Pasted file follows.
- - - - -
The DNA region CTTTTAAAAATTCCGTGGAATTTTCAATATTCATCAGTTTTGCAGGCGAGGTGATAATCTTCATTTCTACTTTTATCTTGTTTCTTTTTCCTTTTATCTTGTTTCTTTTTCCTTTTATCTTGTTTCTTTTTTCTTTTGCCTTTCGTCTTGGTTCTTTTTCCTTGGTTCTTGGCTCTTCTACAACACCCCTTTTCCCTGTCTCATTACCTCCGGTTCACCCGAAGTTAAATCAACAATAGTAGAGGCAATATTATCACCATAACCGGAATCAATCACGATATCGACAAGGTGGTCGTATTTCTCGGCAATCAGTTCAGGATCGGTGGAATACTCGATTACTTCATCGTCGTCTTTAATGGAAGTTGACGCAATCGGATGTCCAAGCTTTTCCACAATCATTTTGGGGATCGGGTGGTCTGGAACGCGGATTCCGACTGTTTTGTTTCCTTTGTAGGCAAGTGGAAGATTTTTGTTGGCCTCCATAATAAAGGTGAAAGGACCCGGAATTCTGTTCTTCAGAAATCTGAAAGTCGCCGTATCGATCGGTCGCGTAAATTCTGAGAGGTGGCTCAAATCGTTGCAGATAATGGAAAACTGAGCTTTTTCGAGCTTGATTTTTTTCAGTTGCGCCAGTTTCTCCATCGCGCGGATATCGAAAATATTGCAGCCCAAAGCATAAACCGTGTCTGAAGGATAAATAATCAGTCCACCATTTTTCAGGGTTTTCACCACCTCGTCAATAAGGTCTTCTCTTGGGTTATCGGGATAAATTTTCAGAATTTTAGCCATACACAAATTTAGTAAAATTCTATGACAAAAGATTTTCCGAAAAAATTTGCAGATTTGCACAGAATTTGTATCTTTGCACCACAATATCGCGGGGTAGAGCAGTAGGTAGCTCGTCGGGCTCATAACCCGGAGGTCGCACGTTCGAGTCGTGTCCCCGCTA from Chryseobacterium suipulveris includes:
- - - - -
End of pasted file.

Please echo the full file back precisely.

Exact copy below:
The DNA region CTTTTAAAAATTCCGTGGAATTTTCAATATTCATCAGTTTTGCAGGCGAGGTGATAATCTTCATTTCTACTTTTATCTTGTTTCTTTTTCCTTTTATCTTGTTTCTTTTTCCTTTTATCTTGTTTCTTTTTTCTTTTGCCTTTCGTCTTGGTTCTTTTTCCTTGGTTCTTGGCTCTTCTACAACACCCCTTTTCCCTGTCTCATTACCTCCGGTTCACCCGAAGTTAAATCAACAATAGTAGAGGCAATATTATCACCATAACCGGAATCAATCACGATATCGACAAGGTGGTCGTATTTCTCGGCAATCAGTTCAGGATCGGTGGAATACTCGATTACTTCATCGTCGTCTTTAATGGAAGTTGACGCAATCGGATGTCCAAGCTTTTCCACAATCATTTTGGGGATCGGGTGGTCTGGAACGCGGATTCCGACTGTTTTGTTTCCTTTGTAGGCAAGTGGAAGATTTTTGTTGGCCTCCATAATAAAGGTGAAAGGACCCGGAATTCTGTTCTTCAGAAATCTGAAAGTCGCCGTATCGATCGGTCGCGTAAATTCTGAGAGGTGGCTCAAATCGTTGCAGATAATGGAAAACTGAGCTTTTTCGAGCTTGATTTTTTTCAGTTGCGCCAGTTTCTCCATCGCGCGGATATCGAAAATATTGCAGCCCAAAGCATAAACCGTGTCTGAAGGATAAATAATCAGTCCACCATTTTTCAGGGTTTTCACCACCTCGTCAATAAGGTCTTCTCTTGGGTTATCGGGATAAATTTTCAGAATTTTAGCCATACACAAATTTAGTAAAATTCTATGACAAAAGATTTTCCGAAAAAATTTGCAGATTTGCACAGAATTTGTATCTTTGCACCACAATATCGCGGGGTAGAGCAGTAGGTAGCTCGTCGGGCTCATAACCCGGAGGTCGCACGTTCGAGTCGTGTCCCCGCTA from Chryseobacterium suipulveris includes: